The mortgage attachment must account for payments and charges to the loan from the date of the first, uncured default.
The POC also contains an analysis of any escrowed taxes and insurance, and the adequacy of the monthly payment to pay those expenses.
Dig into these numbers and see if they match your payment records and whether they are otherwise complete.
There’s lots of data there, some of it correct and some woefully wrong.
5. Keep records of your payments
Too many mortgage servicers fail the fundamental task of accepting your payments and crediting them properly.
The method of accounting changes with bankruptcy: payments made after filing are supposed to be credited to a separate accounting for your loan, while the pre bankruptcy record stands alone
Servicers don’t always do that. Payments sometimes sit for months on someone’s desk, undeposited.
I tell clients to pay with paper checks on their accounts and send the payment by a method that gets you a receipt upon delivery to the servicer.
It’s a hassle, I know, but you end up with a record from your bank that the check was cashed, and you have proof that it was delivered. The added expense is nothing to the cost of your attorney having to track down the facts showing you paid.
6. Read payment change notices
If your monthly mortgage payment changes after you file bankruptcy, the servicer must send you a Notice Of Payment Change.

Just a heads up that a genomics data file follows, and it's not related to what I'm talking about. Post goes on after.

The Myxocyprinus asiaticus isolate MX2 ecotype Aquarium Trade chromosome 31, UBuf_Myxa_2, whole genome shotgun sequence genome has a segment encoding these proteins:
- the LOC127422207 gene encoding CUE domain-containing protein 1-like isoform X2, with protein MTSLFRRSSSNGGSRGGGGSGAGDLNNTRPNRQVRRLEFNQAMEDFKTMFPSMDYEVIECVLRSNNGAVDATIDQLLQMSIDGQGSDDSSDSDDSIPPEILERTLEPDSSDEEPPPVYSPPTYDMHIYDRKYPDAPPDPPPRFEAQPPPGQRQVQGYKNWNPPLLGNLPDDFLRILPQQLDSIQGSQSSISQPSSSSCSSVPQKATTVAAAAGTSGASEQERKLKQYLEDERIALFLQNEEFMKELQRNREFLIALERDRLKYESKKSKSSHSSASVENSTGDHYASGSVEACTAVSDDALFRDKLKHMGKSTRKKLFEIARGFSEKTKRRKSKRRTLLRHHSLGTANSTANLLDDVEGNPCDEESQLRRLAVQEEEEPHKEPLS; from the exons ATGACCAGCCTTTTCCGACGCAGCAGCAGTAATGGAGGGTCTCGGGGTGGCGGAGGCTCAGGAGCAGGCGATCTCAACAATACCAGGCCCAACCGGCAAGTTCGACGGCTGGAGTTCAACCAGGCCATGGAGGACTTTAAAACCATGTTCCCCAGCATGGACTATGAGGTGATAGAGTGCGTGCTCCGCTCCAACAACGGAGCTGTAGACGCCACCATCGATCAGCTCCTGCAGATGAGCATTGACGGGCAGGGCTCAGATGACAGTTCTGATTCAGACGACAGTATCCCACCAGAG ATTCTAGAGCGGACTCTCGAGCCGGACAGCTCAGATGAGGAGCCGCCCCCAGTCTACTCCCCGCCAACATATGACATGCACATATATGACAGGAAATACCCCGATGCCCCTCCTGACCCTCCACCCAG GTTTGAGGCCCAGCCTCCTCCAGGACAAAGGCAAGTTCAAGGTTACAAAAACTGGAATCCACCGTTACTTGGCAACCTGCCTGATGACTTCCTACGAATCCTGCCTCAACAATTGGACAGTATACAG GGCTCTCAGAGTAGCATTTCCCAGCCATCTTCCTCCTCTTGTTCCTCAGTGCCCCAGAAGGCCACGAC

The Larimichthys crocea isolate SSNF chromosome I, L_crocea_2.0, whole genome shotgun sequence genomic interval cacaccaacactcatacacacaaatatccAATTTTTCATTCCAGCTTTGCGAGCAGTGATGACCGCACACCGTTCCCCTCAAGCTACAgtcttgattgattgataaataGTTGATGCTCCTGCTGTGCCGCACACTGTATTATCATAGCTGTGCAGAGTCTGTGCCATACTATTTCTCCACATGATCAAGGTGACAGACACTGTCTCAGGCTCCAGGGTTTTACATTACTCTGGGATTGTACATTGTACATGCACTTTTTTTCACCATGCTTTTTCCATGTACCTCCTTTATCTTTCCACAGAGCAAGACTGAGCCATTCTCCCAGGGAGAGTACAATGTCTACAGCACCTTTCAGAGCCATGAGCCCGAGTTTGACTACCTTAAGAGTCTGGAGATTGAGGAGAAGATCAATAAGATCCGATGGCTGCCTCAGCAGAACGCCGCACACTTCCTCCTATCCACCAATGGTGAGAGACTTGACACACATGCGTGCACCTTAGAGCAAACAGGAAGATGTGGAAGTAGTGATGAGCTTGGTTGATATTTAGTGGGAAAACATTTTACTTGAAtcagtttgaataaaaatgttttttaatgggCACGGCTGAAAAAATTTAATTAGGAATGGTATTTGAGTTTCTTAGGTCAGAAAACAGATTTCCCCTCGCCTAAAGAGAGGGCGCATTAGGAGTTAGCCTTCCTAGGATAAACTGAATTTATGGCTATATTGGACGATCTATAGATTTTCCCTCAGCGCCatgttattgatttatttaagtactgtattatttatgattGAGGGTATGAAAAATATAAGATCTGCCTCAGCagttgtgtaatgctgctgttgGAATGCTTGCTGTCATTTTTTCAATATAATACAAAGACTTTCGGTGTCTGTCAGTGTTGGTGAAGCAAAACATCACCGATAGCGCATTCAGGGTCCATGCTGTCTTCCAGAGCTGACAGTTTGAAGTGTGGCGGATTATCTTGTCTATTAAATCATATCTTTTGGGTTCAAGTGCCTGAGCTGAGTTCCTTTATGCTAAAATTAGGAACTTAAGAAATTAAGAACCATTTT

The change may be driven by an interest rate change or a change in the cost of escrowed taxes or insurance.
Even though it comes on a court form, and looks dense, you’ve got to read it and adjust your post filing payments on your mortgage accordingly. If you dispute the change, you can ask the court for a hearing.
If you’re uncertain, ask your lawyer.
7. Exploit case-end rules
When you’ve made your last payment to the trustee, bankruptcy rules require a notice to the mortgage servicer about the state of your loan balance.
If the lender claims that either the pre-bankruptcy claim hasn’t been paid in full, OR, that there are unpaid amounts arising after you filed, they must file a reply.
This call-and-response procedure flushes out any difficulties that show in the lender’s books, and provides a mechanism and a judge to sort things out.
The goal is to exit bankruptcy knowing exactly where you stand on the home loan.
Make sure this happens in your case.
If you change your mind
Things change over time. If you find that keeping the house no longer fits with your financial future, tell your lawyer immediately.
The confirmed Chapter 13 plan obligates you to make the payments you promised as well as obligating your creditors to stand down.
There’s nothing wrong with changing your mind, so long as you change your Chapter 13 plan to match.
Far too many debtors recently get to the end of the case and get their cases dismissed, without a discharge, because they stopped paying on the mortgage and didn’t alert their lawyer.
Make sure you don’t lose house and discharge
Before you list your house for sale